March 30, 2015
March 29, 2015
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For 25 years, researchers tried curing Alzheimer's by clearing amyloid plaque. While plaque is a problem, is it merely Alzheimer's cargo, while tau is really Alzheimer's driving force? See how Mayo Clinic's tau study may change our world's focus in the search for a cure.
"For the first time I think we have a chance to really change the course of Alzheimer's disease," says Dr. Reisa Sperling. She's leading the "A4 Clinical Trial" to see if a drug called Solanezumab can slow down or even prevent Alzheimer's disease. CBS News reports.
Restaurateur B. Smith testifies before a Senate committee on the need for more research on Alzheimer's Disease.
A person with dementia is still a person with dignity and rights. Where do I, as a caregiver, draw the line between the personal choices of people with dementia versus what I think is better for them? See Dr. Murray Raskin & Dr. Linda Teri share their experience.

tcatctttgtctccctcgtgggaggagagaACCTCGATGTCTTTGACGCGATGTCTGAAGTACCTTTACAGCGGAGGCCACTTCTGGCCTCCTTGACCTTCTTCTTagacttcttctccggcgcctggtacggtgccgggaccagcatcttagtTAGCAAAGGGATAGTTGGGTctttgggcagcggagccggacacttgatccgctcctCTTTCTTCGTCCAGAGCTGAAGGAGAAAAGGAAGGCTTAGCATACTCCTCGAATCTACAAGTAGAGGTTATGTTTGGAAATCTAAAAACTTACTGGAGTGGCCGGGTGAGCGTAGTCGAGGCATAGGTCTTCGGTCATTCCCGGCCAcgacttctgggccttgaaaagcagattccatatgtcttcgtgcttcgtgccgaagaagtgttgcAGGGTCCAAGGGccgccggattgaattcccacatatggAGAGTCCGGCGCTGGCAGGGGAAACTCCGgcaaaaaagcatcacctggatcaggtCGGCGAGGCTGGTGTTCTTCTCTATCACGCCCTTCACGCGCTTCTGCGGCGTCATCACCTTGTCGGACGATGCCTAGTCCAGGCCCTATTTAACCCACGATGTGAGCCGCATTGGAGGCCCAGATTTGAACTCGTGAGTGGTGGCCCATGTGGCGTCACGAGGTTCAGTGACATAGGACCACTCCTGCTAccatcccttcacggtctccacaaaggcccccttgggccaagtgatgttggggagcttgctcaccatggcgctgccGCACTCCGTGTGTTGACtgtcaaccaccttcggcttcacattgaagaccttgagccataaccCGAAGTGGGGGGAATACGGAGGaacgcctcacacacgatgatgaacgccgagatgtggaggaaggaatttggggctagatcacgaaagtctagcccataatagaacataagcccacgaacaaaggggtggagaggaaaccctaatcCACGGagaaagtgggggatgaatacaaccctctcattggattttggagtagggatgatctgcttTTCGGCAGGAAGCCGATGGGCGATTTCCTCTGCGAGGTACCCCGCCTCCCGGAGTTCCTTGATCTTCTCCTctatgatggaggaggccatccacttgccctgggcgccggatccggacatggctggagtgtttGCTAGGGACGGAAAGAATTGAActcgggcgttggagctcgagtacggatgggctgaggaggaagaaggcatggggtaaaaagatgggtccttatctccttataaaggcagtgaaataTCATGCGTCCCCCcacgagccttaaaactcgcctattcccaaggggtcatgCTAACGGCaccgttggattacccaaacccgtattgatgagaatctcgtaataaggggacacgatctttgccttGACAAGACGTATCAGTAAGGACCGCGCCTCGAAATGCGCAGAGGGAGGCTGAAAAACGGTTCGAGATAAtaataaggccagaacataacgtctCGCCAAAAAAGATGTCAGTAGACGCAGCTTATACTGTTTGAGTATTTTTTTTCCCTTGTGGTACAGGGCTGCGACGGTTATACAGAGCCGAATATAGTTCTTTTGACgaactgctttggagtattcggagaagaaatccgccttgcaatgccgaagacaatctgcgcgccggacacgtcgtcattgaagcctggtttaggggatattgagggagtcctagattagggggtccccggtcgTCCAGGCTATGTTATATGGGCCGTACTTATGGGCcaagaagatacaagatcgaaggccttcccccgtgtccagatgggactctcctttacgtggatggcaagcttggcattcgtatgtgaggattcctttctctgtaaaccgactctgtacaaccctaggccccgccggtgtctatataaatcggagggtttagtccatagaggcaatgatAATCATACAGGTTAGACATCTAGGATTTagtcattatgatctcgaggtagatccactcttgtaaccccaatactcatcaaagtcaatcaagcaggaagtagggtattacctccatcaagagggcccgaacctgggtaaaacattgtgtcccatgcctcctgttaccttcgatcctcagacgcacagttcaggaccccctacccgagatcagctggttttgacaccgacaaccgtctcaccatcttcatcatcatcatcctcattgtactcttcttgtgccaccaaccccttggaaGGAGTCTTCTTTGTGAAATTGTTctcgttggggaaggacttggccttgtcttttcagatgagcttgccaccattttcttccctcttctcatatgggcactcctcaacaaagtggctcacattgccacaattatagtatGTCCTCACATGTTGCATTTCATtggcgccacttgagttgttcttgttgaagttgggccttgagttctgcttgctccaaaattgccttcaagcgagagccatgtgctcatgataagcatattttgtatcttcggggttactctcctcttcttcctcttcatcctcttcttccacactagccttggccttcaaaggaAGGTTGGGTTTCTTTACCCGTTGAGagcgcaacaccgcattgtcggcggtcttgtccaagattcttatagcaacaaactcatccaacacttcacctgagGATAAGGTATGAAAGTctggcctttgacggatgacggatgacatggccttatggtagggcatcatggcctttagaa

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Every 67 seconds, someone in the USA develops Alzheimer's. According to a new study, as many as half of them may not be told they have it. Why would doctors not tell their patients? There are a few reasons.
This book is unique in that it is written (beautifully and lyrically) from the viewpoint of Lillie Claire, a woman diagnosed with Alzheimer's. As we watch her condition worsen, we see it all from her perspective. She is aware of what is happening and laments the loss of her words. This is a poignant, heart-warming, and inspiring story. Laugh, cry and become attached to Lillie Claire and her family, wrapped up in their struggles and in the moments of joy and clarity that punctuate Alzheimer's. A source of energy and inspiration, All the Dancing Birds should be required reading for every family victimized by Alzheimer's.
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